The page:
An independent European Public Prosecutor’s Office

7.  Emphasises that the structure of the EPPO should be fully independent of national governments and the EU institutions and protected from political influence and pressure; calls, therefore, for openness, objectiveness and transparency in the selection and appointment procedures for the European Chief Prosecutor, his/her deputies, the European Prosecutors and the European Delegated Prosecutors; believes that in order to prevent any conflicts of interests, the position of European Prosecutor should be a full‑time position;

8.  Stresses the importance of its involvement in the appointment procedures of the European Prosecutors and suggests an open competition for candidates who meet the necessary criteria of integrity, professionalism, experience and skills; believes that the European Prosecutors should be appointed by the Council and Parliament by common accord on the basis of a shortlist drawn up by the Commission, following an evaluation by an independent panel of experts chosen from among judges, prosecutors and lawyers of recognised competence; the European Chief Prosecutor should be appointed in accordance with the same procedure following a hearing by Parliament;

9.  Believes that the members of the College should be dismissed following a decision by the Court of Justice of the European Union, upon request by the Council, the Commission, Parliament and/or the European Chief Prosecutor;

10.  Stresses that Member States must involve national self-governing judicial bodies in the nomination procedures for European Delegated Prosecutors, in accordance with national laws and practices;

11.  Welcomes the provision contained in the Council text regarding an annual report to the EU institutions in order to guarantee a continuous assessment of the activities carried out by the new body; calls on the Council to ensure that the annual report contains, inter alia, details on the willingness of national authorities to cooperate with the EPPO;

A clear division of jurisdiction between the EPPO and national authorities

12.  Believes that rules governing the division of jurisdiction between the EPPO and the national authorities should be clearly defined in order to avoid any uncertainty or misinterpretation in the operational phase: the EPPO should have jurisdiction to investigate and prosecute the offences constituting fraud to the Union’s financial interests according to the directive on the fight against fraud to the Union’s financial interests by means of criminal law; believes that the EPPO should first decide whether it has competence and before national authorities initiate their own investigations, in order to avoid parallel investigations which are inefficient;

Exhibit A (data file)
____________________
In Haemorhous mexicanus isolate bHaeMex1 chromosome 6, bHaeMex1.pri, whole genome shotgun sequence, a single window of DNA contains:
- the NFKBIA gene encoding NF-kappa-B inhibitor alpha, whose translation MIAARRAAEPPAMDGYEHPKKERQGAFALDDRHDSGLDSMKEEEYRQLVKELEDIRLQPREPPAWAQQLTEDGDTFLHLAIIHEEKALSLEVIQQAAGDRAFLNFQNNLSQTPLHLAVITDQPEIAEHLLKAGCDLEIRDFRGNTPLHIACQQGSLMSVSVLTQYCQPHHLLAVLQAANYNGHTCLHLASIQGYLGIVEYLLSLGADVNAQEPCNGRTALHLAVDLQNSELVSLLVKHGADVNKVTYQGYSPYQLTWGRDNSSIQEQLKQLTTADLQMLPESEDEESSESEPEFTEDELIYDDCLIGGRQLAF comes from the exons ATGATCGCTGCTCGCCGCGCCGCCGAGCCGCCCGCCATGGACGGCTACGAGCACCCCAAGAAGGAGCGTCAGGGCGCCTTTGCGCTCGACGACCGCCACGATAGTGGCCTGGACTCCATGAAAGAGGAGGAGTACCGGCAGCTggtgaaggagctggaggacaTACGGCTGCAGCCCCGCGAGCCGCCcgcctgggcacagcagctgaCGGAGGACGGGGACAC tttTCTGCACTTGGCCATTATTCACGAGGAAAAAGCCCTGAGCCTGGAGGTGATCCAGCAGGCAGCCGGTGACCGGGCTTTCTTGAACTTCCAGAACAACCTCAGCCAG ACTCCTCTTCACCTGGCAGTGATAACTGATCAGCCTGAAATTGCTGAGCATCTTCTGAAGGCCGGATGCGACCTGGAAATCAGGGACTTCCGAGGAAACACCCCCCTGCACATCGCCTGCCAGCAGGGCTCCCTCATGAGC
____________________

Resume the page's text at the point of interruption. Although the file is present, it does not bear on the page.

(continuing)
13.  Insists that national authorities that carry out investigations of offences which may fall under the competence of the EPPO should be obliged to inform it of any such investigations; reiterates the need for the EPPO to have the right to take over such investigations, where it determines that that is appropriate, so as to ensure the independence and effectiveness of the Office;

14.  Reiterates that the powers of the European Public Prosecutor's Office should extend to offences other than those affecting the Union’s financial interests only where cumulatively:

   (a) the particular conduct simultaneously constitutes an offence affecting the Union’s financial interests and other offences; and
   (b) the offences affecting the Union’s financial interests are predominant and the others are merely ancillary; and
   (c) the other offences would be barred from further trying and punishment if they were not prosecuted and brought to judgment together with the offences affecting the Union’s financial interests;

believes, also, that in case of disagreement; between the EPPO and the national prosecution authorities over the exercise of competence, the EPPO should decide, at central level, who will investigate and prosecute; believes, furthermore, that the determination of competence, in accordance with those criteria, should always be subject to judicial review;

An efficient structure for the effective management of cases

15.  Finds it regrettable that the option of a collegiate structure is being considered by the Member States, instead of the hierarchical one initially proposed by the Commission; believes, in this regard, that the decision to prosecute, the choice of the competent jurisdiction, the decision to reallocate or dismiss a case and the decision on transactions should all be taken at central level by the Chambers;

16.  Underlines the fact that the Chambers should play a leading role in investigations and prosecutions and not limit theirs activities to mere functions of coordination, but should supervise the work of the European Delegated Prosecutors in the field;

17.  Is concerned over the automatic link between a European Prosecutor in the Central Office and a case lodged in his/her Member State, owing to the fact that this could lead to evident shortcomings in terms of the independence of the prosecutors and the even distribution of cases;

18.  Calls, therefore, for the rational organisation of the workload of the Office at central level; notes, in this connection, that the system for allocating cases among the Chambers should follow predetermined and objective criteria; suggests, also, that at a later stage a specific specialisation of the Chambers could be envisaged;